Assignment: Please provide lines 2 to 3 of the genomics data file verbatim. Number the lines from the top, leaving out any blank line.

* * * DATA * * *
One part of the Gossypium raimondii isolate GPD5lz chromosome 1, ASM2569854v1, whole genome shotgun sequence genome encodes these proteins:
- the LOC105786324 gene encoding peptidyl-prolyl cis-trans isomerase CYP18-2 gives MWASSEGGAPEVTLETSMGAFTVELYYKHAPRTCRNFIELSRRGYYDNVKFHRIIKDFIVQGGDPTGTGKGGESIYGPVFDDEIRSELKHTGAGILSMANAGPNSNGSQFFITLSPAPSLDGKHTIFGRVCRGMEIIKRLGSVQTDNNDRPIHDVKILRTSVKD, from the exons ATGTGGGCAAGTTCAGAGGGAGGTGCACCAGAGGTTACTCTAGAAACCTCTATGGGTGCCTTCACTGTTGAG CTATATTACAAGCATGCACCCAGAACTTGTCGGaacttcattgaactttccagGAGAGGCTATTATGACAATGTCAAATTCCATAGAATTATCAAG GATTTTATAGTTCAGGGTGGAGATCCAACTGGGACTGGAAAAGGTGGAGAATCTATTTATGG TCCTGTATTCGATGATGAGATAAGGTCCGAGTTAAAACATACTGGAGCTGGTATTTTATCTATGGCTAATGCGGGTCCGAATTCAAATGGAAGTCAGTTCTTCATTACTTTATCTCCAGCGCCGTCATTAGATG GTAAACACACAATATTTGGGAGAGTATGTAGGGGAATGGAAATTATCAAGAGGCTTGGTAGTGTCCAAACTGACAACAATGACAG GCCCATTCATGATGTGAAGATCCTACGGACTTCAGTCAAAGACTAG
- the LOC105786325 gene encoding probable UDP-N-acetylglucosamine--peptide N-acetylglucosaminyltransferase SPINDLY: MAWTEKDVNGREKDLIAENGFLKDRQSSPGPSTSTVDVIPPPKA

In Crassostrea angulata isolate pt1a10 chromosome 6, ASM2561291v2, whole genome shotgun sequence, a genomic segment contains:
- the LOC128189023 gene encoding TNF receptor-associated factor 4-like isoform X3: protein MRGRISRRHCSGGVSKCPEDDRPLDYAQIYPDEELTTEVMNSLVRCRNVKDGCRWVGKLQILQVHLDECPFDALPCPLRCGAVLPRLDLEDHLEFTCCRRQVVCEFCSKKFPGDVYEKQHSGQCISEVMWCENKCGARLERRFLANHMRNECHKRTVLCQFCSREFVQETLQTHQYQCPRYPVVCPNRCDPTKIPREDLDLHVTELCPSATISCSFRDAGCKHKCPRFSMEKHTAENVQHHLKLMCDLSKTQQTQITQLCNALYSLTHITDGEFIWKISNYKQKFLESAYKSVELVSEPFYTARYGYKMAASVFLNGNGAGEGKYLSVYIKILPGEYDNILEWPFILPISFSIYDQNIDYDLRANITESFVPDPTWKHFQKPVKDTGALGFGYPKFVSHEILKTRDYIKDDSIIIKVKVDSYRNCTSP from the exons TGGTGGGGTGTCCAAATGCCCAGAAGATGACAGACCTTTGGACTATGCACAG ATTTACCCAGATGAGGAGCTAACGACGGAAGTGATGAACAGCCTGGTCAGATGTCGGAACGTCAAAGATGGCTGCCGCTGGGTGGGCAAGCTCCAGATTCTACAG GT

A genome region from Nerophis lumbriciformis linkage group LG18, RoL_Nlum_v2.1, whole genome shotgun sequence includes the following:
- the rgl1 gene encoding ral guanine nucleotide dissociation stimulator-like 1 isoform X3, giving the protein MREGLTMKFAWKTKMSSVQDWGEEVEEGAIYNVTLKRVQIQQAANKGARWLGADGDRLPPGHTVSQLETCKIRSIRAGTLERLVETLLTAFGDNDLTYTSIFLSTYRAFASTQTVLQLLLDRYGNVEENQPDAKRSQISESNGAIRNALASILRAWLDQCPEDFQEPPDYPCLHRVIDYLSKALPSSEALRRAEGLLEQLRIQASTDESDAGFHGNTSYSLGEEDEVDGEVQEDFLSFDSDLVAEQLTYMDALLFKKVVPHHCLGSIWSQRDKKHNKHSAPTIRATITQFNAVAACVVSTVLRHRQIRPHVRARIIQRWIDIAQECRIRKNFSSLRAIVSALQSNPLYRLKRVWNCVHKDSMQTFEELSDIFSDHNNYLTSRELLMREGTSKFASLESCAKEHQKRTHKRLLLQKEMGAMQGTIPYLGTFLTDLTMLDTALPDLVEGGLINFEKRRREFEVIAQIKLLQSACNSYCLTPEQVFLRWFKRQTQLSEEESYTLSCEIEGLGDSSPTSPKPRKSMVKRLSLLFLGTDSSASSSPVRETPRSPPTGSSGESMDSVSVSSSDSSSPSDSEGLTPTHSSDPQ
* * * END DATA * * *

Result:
- the LOC105786324 gene encoding peptidyl-prolyl cis-trans isomerase CYP18-2 gives MWASSEGGAPEVTLETSMGAFTVELYYKHAPRTCRNFIELSRRGYYDNVKFHRIIKDFIVQGGDPTGTGKGGESIYGPVFDDEIRSELKHTGAGILSMANAGPNSNGSQFFITLSPAPSLDGKHTIFGRVCRGMEIIKRLGSVQTDNNDRPIHDVKILRTSVKD, from the exons ATGTGGGCAAGTTCAGAGGGAGGTGCACCAGAGGTTACTCTAGAAACCTCTATGGGTGCCTTCACTGTTGAG CTATATTACAAGCATGCACCCAGAACTTGTCGGaacttcattgaactttccagGAGAGGCTATTATGACAATGTCAAATTCCATAGAATTATCAAG GATTTTATAGTTCAGGGTGGAGATCCAACTGGGACTGGAAAAGGTGGAGAATCTATTTATGG TCCTGTATTCGATGATGAGATAAGGTCCGAGTTAAAACATACTGGAGCTGGTATTTTATCTATGGCTAATGCGGGTCCGAATTCAAATGGAAGTCAGTTCTTCATTACTTTATCTCCAGCGCCGTCATTAGATG GTAAACACACAATATTTGGGAGAGTATGTAGGGGAATGGAAATTATCAAGAGGCTTGGTAGTGTCCAAACTGACAACAATGACAG GCCCATTCATGATGTGAAGATCCTACGGACTTCAGTCAAAGACTAG
- the LOC105786325 gene encoding probable UDP-N-acetylglucosamine--peptide N-acetylglucosaminyltransferase SPINDLY: MAWTEKDVNGREKDLIAENGFLKDRQSSPGPSTSTVDVIPPPKA